A couple of years ago, I was working as lead facilitator in an e-mentoring program for new teachers. Several recognized teachers from around the nation were contributing their very best “first days” advice for novice teachers--how to set up a classroom for success, selecting activities for the first week of school, common crises, etc. I asked the teachers about classroom rules and their thinking was unanimous: Good teachers assemble their students and, using a self-governing process, collectively write their own classroom rules.
I pressed on the concept: What made collaborative rule-creation more effective in building a smoothly functioning class? Why was it better than simply telling the kids what your particular classroom’s rules (and consequences) were?
Interesting discussion ensued. The teachers agreed that most classes came up with same basics as the teachers themselves would have (bring a pencil, raise your hand to speak). But generating rules encouraged students'--wait for it--"buy-in.” Didn’t it? A couple of them admitted that the amount of rule-breaking didn’t seem to diminish with student-created regulations, but felt that setting boundaries together was a good, democratic habit.
Well, I’m all for democratic classroom practice. But genuine democratic education is a lot more than a kangaroo legislative process, with the teacher copying down suggested rules then deftly consolidating them into rule-nuggets. Should students vote on their own classroom governance structures? What happens when the students approve rules that the teacher doesn’t like? Who determines what happens when rules are broken--does that get turned over to students? Even the criminal justice system provides judicial flexibility in sentencing.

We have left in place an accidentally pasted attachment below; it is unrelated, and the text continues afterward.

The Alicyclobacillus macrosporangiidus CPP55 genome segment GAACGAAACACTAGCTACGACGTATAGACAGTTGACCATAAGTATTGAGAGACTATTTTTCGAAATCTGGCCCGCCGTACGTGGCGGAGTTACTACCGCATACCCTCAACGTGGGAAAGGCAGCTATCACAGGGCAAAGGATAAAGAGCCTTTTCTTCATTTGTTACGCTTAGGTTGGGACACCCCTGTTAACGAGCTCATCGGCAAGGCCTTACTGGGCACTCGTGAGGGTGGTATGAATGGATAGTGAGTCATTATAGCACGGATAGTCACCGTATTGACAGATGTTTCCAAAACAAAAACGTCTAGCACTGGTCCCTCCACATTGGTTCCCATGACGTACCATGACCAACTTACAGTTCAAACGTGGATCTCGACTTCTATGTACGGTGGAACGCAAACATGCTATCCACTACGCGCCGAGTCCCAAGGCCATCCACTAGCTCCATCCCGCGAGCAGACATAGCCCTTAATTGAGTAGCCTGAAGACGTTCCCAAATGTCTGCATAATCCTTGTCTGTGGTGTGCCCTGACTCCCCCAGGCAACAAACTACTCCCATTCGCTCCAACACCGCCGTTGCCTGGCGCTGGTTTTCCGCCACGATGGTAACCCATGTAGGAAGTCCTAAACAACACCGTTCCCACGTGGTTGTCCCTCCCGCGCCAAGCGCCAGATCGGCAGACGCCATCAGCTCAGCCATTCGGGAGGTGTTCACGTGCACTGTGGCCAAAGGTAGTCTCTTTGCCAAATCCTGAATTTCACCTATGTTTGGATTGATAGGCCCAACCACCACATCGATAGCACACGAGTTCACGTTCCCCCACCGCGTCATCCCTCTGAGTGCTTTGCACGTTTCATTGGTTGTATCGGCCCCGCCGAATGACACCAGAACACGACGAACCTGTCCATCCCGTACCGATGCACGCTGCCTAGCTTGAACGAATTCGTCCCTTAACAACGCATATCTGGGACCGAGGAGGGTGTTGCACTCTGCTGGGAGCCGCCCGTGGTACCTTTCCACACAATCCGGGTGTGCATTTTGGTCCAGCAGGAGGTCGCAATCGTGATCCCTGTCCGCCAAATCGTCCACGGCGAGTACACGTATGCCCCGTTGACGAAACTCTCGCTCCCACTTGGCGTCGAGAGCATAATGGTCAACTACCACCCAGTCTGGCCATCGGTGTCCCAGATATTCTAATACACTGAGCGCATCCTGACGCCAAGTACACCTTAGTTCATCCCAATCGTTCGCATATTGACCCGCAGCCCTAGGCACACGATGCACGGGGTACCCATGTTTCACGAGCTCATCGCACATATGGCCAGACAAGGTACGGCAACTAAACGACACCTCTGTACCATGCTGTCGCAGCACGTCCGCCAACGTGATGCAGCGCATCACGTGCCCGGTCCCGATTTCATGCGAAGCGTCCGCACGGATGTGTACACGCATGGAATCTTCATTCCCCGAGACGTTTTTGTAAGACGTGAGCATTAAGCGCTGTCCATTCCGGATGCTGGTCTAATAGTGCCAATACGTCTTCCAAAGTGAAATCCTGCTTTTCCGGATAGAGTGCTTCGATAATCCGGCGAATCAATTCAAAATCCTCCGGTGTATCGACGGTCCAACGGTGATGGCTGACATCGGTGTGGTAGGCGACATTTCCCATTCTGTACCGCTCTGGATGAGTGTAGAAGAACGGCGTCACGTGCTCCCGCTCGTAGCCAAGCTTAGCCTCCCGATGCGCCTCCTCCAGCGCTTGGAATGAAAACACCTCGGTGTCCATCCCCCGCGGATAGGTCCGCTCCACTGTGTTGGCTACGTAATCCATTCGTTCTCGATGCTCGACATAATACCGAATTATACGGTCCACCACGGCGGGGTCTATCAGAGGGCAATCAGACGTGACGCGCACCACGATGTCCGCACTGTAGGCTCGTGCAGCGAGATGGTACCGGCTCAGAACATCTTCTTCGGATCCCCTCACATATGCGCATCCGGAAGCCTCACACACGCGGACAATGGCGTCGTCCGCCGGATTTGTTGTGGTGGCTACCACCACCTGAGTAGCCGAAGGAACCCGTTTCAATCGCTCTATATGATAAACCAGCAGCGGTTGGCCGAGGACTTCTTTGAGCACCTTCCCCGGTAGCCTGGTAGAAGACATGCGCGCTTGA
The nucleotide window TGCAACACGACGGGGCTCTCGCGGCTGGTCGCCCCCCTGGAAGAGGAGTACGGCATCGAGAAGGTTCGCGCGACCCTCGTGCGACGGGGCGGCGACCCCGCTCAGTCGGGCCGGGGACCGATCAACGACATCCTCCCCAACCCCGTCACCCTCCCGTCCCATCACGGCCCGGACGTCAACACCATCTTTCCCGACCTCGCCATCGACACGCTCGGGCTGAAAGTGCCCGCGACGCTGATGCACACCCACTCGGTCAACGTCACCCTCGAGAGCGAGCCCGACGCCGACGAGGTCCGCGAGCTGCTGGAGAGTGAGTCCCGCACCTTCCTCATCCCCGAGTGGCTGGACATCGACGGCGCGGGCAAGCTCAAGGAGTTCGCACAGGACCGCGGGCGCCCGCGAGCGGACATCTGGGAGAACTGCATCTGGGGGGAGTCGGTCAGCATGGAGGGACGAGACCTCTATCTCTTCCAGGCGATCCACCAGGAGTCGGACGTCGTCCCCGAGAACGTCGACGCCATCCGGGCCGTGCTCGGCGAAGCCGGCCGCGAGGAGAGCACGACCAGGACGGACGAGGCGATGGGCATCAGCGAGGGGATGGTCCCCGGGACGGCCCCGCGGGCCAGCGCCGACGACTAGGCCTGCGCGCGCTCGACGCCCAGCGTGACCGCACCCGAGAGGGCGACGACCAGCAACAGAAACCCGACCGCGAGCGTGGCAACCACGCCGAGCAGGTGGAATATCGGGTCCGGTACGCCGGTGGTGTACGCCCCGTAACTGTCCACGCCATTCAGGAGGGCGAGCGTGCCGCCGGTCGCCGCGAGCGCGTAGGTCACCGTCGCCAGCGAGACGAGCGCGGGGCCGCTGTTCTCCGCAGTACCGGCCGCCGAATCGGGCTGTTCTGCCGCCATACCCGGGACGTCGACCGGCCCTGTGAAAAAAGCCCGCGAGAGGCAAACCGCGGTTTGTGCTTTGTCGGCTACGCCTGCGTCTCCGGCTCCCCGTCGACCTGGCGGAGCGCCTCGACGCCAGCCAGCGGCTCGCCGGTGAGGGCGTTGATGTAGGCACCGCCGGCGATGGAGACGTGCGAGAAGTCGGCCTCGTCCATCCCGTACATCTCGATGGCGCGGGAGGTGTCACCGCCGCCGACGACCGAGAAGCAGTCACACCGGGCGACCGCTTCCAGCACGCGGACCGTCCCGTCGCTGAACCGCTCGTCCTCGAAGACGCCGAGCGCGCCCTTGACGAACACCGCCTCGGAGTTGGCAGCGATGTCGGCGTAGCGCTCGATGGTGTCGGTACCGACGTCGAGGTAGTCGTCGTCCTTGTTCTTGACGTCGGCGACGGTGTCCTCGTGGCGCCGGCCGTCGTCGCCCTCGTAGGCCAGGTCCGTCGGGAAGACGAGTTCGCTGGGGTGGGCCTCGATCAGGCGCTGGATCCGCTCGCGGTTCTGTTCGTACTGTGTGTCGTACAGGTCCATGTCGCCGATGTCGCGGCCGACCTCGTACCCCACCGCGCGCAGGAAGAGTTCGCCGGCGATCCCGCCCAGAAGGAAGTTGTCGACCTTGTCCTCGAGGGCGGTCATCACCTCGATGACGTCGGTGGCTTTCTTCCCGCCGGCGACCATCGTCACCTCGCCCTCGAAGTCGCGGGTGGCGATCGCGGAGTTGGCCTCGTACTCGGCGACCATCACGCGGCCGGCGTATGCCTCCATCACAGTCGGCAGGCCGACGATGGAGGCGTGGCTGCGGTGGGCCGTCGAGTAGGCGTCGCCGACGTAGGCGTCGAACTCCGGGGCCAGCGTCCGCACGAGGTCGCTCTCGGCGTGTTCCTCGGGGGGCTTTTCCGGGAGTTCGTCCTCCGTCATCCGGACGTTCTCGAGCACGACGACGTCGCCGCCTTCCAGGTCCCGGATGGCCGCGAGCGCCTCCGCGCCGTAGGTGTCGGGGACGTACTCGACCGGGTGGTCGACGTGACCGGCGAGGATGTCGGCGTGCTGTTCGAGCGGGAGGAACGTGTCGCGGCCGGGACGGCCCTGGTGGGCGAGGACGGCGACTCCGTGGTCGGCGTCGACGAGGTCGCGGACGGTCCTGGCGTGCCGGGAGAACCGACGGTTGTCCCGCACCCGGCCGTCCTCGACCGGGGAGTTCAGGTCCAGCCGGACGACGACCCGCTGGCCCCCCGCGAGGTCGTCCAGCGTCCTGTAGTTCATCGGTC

The single attempt I made to create a set of classroom rules with my students--persuaded by an article in one of alphabet-name PD magazines--was a total bust. Make a prediction: what was the first thing my group of 65 seventh graders proposed as key classroom rule?
Keep your hands to yourself. Quickly followed by predictably conventional directives about mandatory pencils, hand-raising, using the bathroom, gum-chewing, tardiness, yada, yada. Lots of what was proposed began with “don’t:" Don’t hit. Don’t kick. Don’t pinch. Don’t swear. And on and on. A few boys came up with creative bits like “don’t empty your spit valve on another person’s chair” but the exercise felt like a pop quiz: Know Your Standard School Rules?
It never felt as if we were wrestling with the really important issues: Building a functioning community. Safety. Personal dignity. Kindness. Order. Academic integrity. Democracy.
There was an administrative directive in my school that required teachers to draw up and turn in a copy of classroom rules. One of my colleagues smugly turned in his “Ten Commandments” every year. While I never felt like Moses, delivering The Right Stuff, I don’t believe teachers should abdicate their roles as rule-setters, formal leaders of the classroom pack. Especially new teachers, who haven’t yet established an authoritative, authentic teacher-persona.
Here are seven ideas about creating classroom rules: